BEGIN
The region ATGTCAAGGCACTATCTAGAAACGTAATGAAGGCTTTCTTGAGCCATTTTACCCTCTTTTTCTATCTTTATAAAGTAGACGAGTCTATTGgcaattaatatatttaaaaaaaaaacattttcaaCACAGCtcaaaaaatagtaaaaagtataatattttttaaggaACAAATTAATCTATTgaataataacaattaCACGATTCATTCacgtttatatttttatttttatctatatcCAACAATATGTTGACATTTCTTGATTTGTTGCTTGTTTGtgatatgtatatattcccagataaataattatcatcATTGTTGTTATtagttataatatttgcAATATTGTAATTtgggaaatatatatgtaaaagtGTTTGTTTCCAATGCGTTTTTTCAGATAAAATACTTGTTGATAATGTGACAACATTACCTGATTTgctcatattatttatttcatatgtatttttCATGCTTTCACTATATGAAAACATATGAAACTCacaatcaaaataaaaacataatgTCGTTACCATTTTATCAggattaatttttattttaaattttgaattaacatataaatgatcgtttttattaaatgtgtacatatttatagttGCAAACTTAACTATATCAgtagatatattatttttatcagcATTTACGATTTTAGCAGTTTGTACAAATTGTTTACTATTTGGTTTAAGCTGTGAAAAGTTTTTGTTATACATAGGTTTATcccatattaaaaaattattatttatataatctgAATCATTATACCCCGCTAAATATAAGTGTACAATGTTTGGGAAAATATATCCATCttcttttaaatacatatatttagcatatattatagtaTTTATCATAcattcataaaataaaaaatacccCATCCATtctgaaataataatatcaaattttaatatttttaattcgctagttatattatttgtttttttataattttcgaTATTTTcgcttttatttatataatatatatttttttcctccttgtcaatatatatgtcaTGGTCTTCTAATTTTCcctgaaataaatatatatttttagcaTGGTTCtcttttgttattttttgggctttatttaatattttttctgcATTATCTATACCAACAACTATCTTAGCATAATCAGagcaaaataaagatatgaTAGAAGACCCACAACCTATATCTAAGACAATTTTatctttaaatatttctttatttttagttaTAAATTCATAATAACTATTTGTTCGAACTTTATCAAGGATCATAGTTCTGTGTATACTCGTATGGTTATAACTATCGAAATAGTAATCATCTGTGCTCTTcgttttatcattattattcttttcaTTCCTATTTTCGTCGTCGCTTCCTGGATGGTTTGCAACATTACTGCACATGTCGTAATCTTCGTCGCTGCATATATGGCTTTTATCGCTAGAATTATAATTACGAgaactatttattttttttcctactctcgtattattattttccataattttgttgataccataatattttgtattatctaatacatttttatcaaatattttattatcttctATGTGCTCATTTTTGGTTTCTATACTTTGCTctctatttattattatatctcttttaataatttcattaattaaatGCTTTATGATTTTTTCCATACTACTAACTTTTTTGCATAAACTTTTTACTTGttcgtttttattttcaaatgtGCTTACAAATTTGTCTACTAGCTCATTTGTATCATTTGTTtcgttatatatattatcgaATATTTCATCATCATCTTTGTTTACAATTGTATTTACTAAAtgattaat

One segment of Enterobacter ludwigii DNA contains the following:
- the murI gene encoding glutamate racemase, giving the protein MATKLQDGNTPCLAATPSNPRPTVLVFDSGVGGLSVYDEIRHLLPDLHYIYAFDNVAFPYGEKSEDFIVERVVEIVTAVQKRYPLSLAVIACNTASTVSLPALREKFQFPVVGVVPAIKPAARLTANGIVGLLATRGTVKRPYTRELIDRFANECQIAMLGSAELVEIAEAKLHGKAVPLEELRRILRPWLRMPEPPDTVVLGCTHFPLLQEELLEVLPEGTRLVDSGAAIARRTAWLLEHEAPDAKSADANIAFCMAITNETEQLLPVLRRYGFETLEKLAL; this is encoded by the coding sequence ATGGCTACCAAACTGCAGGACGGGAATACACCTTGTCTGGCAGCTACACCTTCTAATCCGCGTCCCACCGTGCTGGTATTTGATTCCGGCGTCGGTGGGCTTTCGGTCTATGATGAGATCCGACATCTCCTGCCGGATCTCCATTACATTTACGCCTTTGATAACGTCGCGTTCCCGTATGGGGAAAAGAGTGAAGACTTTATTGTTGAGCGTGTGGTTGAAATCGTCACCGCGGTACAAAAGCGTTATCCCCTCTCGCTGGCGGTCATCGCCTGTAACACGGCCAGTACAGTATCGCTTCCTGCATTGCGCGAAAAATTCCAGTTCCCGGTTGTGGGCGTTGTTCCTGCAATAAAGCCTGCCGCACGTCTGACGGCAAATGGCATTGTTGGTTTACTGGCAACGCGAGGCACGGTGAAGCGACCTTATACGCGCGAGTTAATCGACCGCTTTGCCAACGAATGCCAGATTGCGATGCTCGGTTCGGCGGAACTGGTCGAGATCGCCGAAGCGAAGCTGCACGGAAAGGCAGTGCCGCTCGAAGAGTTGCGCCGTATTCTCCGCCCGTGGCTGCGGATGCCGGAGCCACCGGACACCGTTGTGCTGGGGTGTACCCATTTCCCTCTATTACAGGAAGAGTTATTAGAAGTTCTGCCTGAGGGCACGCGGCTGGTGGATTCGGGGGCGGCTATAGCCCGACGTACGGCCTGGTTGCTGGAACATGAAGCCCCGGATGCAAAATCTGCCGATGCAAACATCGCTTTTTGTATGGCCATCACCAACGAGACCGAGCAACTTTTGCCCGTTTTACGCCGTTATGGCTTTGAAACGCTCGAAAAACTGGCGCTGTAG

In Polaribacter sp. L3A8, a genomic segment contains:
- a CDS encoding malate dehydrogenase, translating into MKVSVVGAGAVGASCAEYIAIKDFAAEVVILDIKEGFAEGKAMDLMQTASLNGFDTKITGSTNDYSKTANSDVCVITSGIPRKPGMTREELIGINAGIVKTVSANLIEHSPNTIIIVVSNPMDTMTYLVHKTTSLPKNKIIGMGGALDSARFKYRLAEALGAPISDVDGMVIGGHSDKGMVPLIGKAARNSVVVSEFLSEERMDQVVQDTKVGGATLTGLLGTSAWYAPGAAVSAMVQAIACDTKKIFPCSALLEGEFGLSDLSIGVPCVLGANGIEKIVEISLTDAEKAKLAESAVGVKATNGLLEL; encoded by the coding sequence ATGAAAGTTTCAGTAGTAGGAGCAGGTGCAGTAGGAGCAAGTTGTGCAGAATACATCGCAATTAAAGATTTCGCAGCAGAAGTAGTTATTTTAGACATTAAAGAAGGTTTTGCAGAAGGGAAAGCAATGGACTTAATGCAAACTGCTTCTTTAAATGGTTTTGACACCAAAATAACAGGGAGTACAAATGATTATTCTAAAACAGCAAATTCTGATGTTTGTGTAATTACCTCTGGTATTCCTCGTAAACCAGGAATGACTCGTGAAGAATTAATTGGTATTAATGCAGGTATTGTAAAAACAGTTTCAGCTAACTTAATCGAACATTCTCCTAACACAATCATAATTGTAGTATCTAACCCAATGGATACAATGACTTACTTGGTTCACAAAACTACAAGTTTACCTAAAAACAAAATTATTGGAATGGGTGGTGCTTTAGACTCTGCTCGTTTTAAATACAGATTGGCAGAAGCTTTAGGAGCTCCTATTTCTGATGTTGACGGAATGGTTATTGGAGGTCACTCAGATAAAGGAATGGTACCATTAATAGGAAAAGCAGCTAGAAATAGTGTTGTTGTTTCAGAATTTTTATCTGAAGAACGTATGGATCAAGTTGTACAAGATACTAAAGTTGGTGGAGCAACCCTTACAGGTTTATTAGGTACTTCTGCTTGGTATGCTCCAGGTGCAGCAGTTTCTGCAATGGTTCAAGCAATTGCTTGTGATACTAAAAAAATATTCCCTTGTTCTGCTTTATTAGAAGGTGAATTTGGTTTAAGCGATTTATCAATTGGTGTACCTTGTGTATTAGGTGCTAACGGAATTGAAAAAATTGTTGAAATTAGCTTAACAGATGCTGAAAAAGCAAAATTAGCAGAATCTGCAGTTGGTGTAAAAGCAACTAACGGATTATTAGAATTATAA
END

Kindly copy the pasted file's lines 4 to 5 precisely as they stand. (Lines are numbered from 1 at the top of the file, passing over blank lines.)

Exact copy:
In Polaribacter sp. L3A8, a genomic segment contains:
- a CDS encoding malate dehydrogenase, translating into MKVSVVGAGAVGASCAEYIAIKDFAAEVVILDIKEGFAEGKAMDLMQTASLNGFDTKITGSTNDYSKTANSDVCVITSGIPRKPGMTREELIGINAGIVKTVSANLIEHSPNTIIIVVSNPMDTMTYLVHKTTSLPKNKIIGMGGALDSARFKYRLAEALGAPISDVDGMVIGGHSDKGMVPLIGKAARNSVVVSEFLSEERMDQVVQDTKVGGATLTGLLGTSAWYAPGAAVSAMVQAIACDTKKIFPCSALLEGEFGLSDLSIGVPCVLGANGIEKIVEISLTDAEKAKLAESAVGVKATNGLLEL; encoded by the coding sequence ATGAAAGTTTCAGTAGTAGGAGCAGGTGCAGTAGGAGCAAGTTGTGCAGAATACATCGCAATTAAAGATTTCGCAGCAGAAGTAGTTATTTTAGACATTAAAGAAGGTTTTGCAGAAGGGAAAGCAATGGACTTAATGCAAACTGCTTCTTTAAATGGTTTTGACACCAAAATAACAGGGAGTACAAATGATTATTCTAAAACAGCAAATTCTGATGTTTGTGTAATTACCTCTGGTATTCCTCGTAAACCAGGAATGACTCGTGAAGAATTAATTGGTATTAATGCAGGTATTGTAAAAACAGTTTCAGCTAACTTAATCGAACATTCTCCTAACACAATCATAATTGTAGTATCTAACCCAATGGATACAATGACTTACTTGGTTCACAAAACTACAAGTTTACCTAAAAACAAAATTATTGGAATGGGTGGTGCTTTAGACTCTGCTCGTTTTAAATACAGATTGGCAGAAGCTTTAGGAGCTCCTATTTCTGATGTTGACGGAATGGTTATTGGAGGTCACTCAGATAAAGGAATGGTACCATTAATAGGAAAAGCAGCTAGAAATAGTGTTGTTGTTTCAGAATTTTTATCTGAAGAACGTATGGATCAAGTTGTACAAGATACTAAAGTTGGTGGAGCAACCCTTACAGGTTTATTAGGTACTTCTGCTTGGTATGCTCCAGGTGCAGCAGTTTCTGCAATGGTTCAAGCAATTGCTTGTGATACTAAAAAAATATTCCCTTGTTCTGCTTTATTAGAAGGTGAATTTGGTTTAAGCGATTTATCAATTGGTGTACCTTGTGTATTAGGTGCTAACGGAATTGAAAAAATTGTTGAAATTAGCTTAACAGATGCTGAAAAAGCAAAATTAGCAGAATCTGCAGTTGGTGTAAAAGCAACTAACGGATTATTAGAATTATAA